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Fuel shortage fears trigger panic buying

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Raman Dawadi from Mulpani, northwest of Kathmandu, was in a festive mood, as it was Saturday. But he learned that there would soon be a fuel crisis.

The 22-year-old rushed to the nearest fuel vendor to fill up his motorbike. But the gas station was closed.

“I went to at least four gas stations to find them closed,” Dawadi said. “However, after burning some more gasoline, I found a station in Jadibuti that sold gasoline. And the line was too long.

According to Dawadi, he waited about two hours to get the fuel.

“I’m not used to having my tank full. But I thought who knows when there will be shortages,” he said.

Like Dawadi, hundreds of people lined up at various gas stations across the Kathmandu Valley on Saturday, fearing shortages.

“While scrolling through Facebook, I saw a post of people waiting in long lines for fuel,” said a man who declined to release his name at Sajha Petrol Pump in the Pulchowk area. “I’ve been in this queue for about half an hour. I think it will take another half hour because the line is too long.

He was carrying two empty 2.25 liter bottles in the hope of getting extra fuel for his motorcycle.

“What to do? I have to save some for the next few days. Hopefully they will give me some extra fuel,” the man in his 30s said.

Fuel shortage fears stem from oil carriers’ decision to stop loading and unloading petroleum products from Indian depots, where supplies for the Nepal Oil Corporation come from, and from the national oil monopoly depots.

According to Sajha workers in Pulchowk, Lalitpur, they have been seeing crowds since Friday leading them to seek help from the traffic police to manage the queues.

“Almost everyone wants their tanks full,” said a station employee who declined to provide his identity. “At this rate, we too will soon run out of stock and close the station.”

The Petroleum Merchants Organization National Coordinating Committee has stopped collecting petroleum products since Friday, saying its demands remain unanswered.

“We will not collect petroleum products and transport them until our demands are met,” Bishwo Prasad Aryal, secretary general of the Nepal Petroleum Dealers National Association, a committee member, told The Post.

The committee is made up of the National Petroleum Traders Association of Nepal, the Federation of Petroleum Transport Traders and the Propane Gas Industry Association of Nepal.

He demanded an increase in transport tariffs in line with the rise in the price of diesel. He also asks the Nepal Oil Corporation not to reduce the “commission” oil traders receive.

“Diesel prices have been steadily increasing, but the company is not adjusting transmission rates,” Aryal said. “How can we transport fuel? »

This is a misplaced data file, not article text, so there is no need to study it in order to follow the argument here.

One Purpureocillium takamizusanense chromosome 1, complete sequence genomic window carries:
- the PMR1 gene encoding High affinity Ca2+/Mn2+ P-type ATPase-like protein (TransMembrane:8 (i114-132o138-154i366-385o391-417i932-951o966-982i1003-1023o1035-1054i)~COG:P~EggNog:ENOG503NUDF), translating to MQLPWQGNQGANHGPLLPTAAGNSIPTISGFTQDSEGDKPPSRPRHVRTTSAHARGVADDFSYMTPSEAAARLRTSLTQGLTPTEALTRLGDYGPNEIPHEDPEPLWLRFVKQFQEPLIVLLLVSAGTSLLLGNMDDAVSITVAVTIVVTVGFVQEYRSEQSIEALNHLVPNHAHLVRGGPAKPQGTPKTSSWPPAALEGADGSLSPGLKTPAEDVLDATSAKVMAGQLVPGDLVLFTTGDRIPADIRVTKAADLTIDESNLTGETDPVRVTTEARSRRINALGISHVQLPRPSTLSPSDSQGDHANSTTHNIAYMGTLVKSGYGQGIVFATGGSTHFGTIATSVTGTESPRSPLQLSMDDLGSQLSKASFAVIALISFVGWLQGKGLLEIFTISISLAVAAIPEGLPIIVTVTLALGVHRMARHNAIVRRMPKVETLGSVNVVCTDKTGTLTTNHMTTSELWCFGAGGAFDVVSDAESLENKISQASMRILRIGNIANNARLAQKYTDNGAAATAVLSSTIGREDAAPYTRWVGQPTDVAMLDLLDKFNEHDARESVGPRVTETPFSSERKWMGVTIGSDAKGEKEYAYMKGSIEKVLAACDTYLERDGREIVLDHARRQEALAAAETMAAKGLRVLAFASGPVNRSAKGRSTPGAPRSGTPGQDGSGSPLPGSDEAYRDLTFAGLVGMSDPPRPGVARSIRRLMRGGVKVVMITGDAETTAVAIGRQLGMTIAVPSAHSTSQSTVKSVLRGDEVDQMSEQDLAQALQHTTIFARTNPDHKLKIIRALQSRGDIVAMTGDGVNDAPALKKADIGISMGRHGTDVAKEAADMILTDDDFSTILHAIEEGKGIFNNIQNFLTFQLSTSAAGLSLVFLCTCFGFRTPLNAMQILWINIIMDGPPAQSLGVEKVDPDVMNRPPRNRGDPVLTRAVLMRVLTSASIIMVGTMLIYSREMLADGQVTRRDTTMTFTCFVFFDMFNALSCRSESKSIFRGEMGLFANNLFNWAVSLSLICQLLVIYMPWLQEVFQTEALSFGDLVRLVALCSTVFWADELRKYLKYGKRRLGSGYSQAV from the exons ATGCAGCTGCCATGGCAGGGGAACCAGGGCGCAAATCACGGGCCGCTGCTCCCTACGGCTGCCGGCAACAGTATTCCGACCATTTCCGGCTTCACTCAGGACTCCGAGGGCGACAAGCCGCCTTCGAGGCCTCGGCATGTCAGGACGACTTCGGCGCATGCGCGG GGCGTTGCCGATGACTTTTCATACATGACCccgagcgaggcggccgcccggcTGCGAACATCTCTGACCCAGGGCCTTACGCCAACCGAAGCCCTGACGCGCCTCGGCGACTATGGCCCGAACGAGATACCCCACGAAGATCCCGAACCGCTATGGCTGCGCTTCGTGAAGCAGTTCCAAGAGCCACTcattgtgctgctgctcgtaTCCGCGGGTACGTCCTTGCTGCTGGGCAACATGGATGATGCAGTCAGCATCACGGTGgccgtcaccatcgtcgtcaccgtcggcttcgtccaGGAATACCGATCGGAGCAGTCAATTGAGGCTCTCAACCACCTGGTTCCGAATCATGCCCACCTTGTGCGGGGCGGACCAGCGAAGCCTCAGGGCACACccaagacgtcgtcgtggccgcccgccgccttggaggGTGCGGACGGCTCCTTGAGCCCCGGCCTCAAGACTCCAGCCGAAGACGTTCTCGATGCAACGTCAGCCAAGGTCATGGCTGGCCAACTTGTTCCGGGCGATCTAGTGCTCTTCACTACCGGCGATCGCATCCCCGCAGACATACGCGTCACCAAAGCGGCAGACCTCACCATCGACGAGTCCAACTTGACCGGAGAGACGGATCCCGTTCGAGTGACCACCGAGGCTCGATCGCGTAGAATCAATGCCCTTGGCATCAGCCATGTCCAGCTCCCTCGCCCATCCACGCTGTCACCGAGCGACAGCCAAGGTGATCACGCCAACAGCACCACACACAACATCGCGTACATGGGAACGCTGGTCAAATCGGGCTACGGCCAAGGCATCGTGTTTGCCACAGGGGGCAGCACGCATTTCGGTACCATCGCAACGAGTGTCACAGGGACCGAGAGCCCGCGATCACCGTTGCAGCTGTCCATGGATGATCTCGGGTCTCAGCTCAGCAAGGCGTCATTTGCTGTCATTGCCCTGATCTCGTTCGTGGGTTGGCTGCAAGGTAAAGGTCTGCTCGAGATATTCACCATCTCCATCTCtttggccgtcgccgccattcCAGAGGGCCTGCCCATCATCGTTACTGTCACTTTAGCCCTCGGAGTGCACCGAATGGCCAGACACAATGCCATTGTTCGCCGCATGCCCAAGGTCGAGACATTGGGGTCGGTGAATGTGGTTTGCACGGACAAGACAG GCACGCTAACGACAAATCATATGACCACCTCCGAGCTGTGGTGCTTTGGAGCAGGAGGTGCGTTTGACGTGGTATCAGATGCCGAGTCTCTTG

The state oil monopoly raised the price of gasoline by Rs.5 per liter to Rs.150 per liter on March 3 and diesel and kerosene prices by Rs.5 per liter to Rs.133 per litre. But it did not increase the commission paid to retailers despite an agreement that it would in the face of rising prices.

Dealers were to get a 3.12% commission increase on petrol and a 3% increase on diesel with the new adjusted rate.

On March 4, oil merchants stopped buying gasoline from oil depots as part of their protest. The committee announced that it would launch a protest if the company did not raise its commission within 15 days.

According to the Nepal Oil Corporation, the price of petrol has increased by 31.35% to reach 155 rupees per liter in one year. The price of diesel and kerosene increased by 36.63% to 138 rupees per liter while the price of liquefied petroleum gas increased by 12.5% ​​to 1,575 rupees. The company revised fuel prices 18 times in one year.

Binit Mani Upadhyay, deputy director of the Nepal Oil Corporation, said transporters had stopped loading and unloading petroleum products from depots from Friday.

“We have asked oil depots across the country to remain open even on public holidays and Saturdays. We have 152,000 liters of petrol and 80,000 liters of diesel in our Thankot depot which are ready to be taken to government owned petrol pumps,” Upadhyay said.

After negotiations, however, the two parties reached an agreement on Saturday.

The agitated Committee of Petroleum Merchants took over the protest and agreed to supply fuel, including liquefied petroleum gas.

During a meeting held between the protest committee and the company, the latter undertook to bring an appropriate conclusion within seven days concerning the commission on the distribution of petroleum products and the adjustment of transport tariffs.

In a joint statement, the company said all fuel depots will be open from 8 a.m. on Sunday.

According to Upadhyay, a four-member study group headed by a co-secretary of the Ministry of Industry, Trade and Supplies, which was formed on March 13, had made some recommendations.

“We had asked the agitated oil associations to withdraw their protest on Friday, citing the absence of the company’s chief executive and other senior officials who traveled to India for an oil deal that will expire after his five-year term. “, Upadhyay said. “But the agitation committee stopped loading and unloading petroleum products.”

According to Upadhyay, the society had asked the agitation committee not to start any protests until June 15.

Regarding the transport demand of oil traders, the company has already received a study report. The report was sent to the Pulchowk Engineering Campus for suggestions.

“It will take some time to implement the new tariffs,” Upadhyay said. “We had told the agitation committee that we would respond to their real demands.”